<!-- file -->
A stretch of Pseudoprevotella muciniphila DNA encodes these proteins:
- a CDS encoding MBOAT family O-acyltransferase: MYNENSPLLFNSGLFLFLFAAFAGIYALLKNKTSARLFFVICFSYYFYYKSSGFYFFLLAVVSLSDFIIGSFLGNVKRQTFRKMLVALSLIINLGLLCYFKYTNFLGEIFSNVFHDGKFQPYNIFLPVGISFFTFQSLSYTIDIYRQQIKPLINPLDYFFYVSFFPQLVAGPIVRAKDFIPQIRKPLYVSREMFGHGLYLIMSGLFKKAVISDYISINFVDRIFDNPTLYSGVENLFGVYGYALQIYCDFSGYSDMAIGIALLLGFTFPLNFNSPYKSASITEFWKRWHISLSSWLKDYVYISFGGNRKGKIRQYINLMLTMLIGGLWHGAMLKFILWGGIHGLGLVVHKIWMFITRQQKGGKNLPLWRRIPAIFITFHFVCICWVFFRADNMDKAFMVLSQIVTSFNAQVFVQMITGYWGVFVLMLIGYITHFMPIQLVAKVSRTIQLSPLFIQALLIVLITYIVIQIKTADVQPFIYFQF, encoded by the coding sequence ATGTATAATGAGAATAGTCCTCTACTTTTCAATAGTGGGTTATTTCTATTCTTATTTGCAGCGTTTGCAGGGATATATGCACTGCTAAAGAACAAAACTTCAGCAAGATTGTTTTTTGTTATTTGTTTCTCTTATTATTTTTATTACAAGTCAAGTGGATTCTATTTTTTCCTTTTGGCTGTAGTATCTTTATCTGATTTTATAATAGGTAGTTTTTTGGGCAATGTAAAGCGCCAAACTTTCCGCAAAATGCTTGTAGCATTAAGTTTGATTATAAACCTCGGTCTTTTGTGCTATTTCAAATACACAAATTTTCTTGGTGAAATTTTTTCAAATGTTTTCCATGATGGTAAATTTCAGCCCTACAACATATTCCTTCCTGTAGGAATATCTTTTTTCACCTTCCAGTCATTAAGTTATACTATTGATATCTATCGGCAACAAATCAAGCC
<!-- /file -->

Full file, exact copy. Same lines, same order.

A stretch of Pseudoprevotella muciniphila DNA encodes these proteins:
- a CDS encoding MBOAT family O-acyltransferase: MYNENSPLLFNSGLFLFLFAAFAGIYALLKNKTSARLFFVICFSYYFYYKSSGFYFFLLAVVSLSDFIIGSFLGNVKRQTFRKMLVALSLIINLGLLCYFKYTNFLGEIFSNVFHDGKFQPYNIFLPVGISFFTFQSLSYTIDIYRQQIKPLINPLDYFFYVSFFPQLVAGPIVRAKDFIPQIRKPLYVSREMFGHGLYLIMSGLFKKAVISDYISINFVDRIFDNPTLYSGVENLFGVYGYALQIYCDFSGYSDMAIGIALLLGFTFPLNFNSPYKSASITEFWKRWHISLSSWLKDYVYISFGGNRKGKIRQYINLMLTMLIGGLWHGAMLKFILWGGIHGLGLVVHKIWMFITRQQKGGKNLPLWRRIPAIFITFHFVCICWVFFRADNMDKAFMVLSQIVTSFNAQVFVQMITGYWGVFVLMLIGYITHFMPIQLVAKVSRTIQLSPLFIQALLIVLITYIVIQIKTADVQPFIYFQF, encoded by the coding sequence ATGTATAATGAGAATAGTCCTCTACTTTTCAATAGTGGGTTATTTCTATTCTTATTTGCAGCGTTTGCAGGGATATATGCACTGCTAAAGAACAAAACTTCAGCAAGATTGTTTTTTGTTATTTGTTTCTCTTATTATTTTTATTACAAGTCAAGTGGATTCTATTTTTTCCTTTTGGCTGTAGTATCTTTATCTGATTTTATAATAGGTAGTTTTTTGGGCAATGTAAAGCGCCAAACTTTCCGCAAAATGCTTGTAGCATTAAGTTTGATTATAAACCTCGGTCTTTTGTGCTATTTCAAATACACAAATTTTCTTGGTGAAATTTTTTCAAATGTTTTCCATGATGGTAAATTTCAGCCCTACAACATATTCCTTCCTGTAGGAATATCTTTTTTCACCTTCCAGTCATTAAGTTATACTATTGATATCTATCGGCAACAAATCAAGCC